Shunt Capacitors have several uses in the electric power systems. They are utilized as sources of reactive power by connecting them in line-to-neutral. Electric utilities have also connected capacitors in series with long lines in order to reduce its impedance. This is particularly common in the transmission level, where the lines have length in several hundreds of kilometers. However, this post will generally discuss shunt capacitors.
Shunt capacitors are usually called “power factor correction capacitors,” although they also serve other functions and provide multiple benefits, which will be discussed in the succeeding paragraphs. Also, they are used at all voltage levels from end-user utilization to extra high voltages.
Shunt capacitors, either at the customer location for power factor correction or on the distribution system for voltage control, dramatically alter the system impedance variation with frequency. Capacitors do not create harmonics, but severe harmonic distortion can sometimes be attributed to their presence.
A shunt capacitor at the end of a feeder results in a gradual change in voltage along the feeder. Ideally, the percent voltage rise at the capacitor would be zero at no load and rise to maximum at full load. However, with shunt capacitors, percent voltage rise is essentially independent of load. Thus, automatic switching is often employed in order to deliver the desired regulation at high loads, but prevent excessive voltage at low loads. Moreover, capacitor switching may result in transient overvoltages inside customer facilities.
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Utilities use shunt capacitors at distribution and utilization voltages to provide reactive power near the inductive loads that require it. This reduces the total current flowing on the distribution feeder, which improves the voltage profile along the feeder, frees additional feeder capacity, and reduces losses. In fact, substation transformers experience lower loadings when utilities install sufficient capacitors on the distribution system. The reduced loadings not only improve contingency switching options on the distribution system, but also extend equipment life and defer expensive additions to the system.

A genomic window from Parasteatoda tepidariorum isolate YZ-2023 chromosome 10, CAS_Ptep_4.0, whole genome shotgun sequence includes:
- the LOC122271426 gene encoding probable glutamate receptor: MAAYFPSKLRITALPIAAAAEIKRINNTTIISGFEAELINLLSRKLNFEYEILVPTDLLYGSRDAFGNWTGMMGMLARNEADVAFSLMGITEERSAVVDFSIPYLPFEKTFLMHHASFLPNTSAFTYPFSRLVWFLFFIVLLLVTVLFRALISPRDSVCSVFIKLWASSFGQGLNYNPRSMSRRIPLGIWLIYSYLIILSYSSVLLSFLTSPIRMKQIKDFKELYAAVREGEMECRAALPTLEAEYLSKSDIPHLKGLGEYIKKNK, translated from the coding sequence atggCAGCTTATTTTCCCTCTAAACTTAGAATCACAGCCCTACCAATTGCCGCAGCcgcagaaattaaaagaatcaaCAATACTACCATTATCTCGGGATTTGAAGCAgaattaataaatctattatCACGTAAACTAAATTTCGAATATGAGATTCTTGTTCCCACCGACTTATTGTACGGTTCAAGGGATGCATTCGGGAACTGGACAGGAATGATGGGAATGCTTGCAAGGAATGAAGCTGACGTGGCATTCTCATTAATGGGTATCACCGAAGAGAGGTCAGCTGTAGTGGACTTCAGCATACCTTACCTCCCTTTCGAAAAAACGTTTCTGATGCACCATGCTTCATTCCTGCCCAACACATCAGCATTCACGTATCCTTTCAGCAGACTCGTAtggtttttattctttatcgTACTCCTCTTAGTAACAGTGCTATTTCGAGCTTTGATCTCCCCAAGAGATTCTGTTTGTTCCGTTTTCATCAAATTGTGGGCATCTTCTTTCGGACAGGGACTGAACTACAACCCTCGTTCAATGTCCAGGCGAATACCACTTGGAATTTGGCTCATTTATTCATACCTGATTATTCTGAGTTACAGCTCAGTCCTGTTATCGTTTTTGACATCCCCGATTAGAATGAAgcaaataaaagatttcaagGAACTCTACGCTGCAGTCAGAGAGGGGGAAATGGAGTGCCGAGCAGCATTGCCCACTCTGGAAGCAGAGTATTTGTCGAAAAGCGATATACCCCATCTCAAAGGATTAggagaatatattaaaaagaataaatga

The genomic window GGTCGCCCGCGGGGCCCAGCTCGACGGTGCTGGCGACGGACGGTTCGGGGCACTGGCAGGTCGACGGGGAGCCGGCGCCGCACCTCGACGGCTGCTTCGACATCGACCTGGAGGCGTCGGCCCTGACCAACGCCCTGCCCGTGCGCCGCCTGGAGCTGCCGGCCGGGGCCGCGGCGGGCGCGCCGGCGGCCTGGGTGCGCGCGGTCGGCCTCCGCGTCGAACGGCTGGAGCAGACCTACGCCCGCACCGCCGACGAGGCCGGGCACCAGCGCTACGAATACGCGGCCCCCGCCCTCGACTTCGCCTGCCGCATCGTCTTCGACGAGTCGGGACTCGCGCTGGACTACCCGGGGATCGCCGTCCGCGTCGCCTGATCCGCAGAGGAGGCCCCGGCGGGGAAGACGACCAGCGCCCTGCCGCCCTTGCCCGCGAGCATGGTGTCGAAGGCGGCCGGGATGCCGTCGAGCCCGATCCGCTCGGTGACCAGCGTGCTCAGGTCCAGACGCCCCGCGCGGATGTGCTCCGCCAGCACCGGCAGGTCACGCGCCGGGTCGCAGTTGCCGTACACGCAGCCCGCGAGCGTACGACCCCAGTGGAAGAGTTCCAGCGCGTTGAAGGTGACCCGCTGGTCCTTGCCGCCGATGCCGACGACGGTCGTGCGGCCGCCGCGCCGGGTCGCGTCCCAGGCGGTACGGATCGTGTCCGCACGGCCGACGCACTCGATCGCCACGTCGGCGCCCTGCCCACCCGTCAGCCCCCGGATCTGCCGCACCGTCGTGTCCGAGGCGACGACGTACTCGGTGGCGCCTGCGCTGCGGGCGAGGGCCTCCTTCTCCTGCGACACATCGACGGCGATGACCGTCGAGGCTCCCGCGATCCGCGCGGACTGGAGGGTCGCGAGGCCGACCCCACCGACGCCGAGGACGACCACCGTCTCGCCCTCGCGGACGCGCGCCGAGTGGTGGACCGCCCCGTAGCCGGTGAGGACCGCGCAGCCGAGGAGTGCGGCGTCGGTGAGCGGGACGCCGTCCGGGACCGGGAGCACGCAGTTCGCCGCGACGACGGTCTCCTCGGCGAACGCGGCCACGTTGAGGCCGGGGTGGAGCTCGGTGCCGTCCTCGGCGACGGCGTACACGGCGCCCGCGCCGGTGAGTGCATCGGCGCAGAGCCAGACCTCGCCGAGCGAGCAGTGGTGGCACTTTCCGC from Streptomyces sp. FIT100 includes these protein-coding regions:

At the transmission and subtransmission levels (69 kV and above), shunt capacitors increase the power transfer capability of a transmission system without requiring new lines or larger conductors. The long lead-time, problems associated with transmission line construction and high cost have driven most utilities to use high voltage capacitors more frequently than ever.
High voltage shunt capacitors also support the transmission system voltage, which is often necessary when the transmission grid is pushed to and perhaps beyond its design limits as a result of open access to the grid and decreased capital spending on network upgrades. Since the capacitors produce reactive power (VARs), generators no longer need to produce as much, enabling them to operate at higher power factors and produce more real power (watts). Also, fewer VARs transported through the transmission system not only release additional capacity on the lines, but also reduces system losses by reducing the total current flowing on the lines.
Shunt capacitors also slightly increase transmission bus operating voltages. As the transmission voltage increases, less current is necessary to supply a typical load, so transmission losses decrease again.
Dugan, R., McGranaghan, M., Santoso, S., and Beaty, H.W. (2004). Electrical Power Systems Quality (2nd ed.). New York: McGraw-Hill
Fehr, R. (2003). The Trouble with Capacitors 1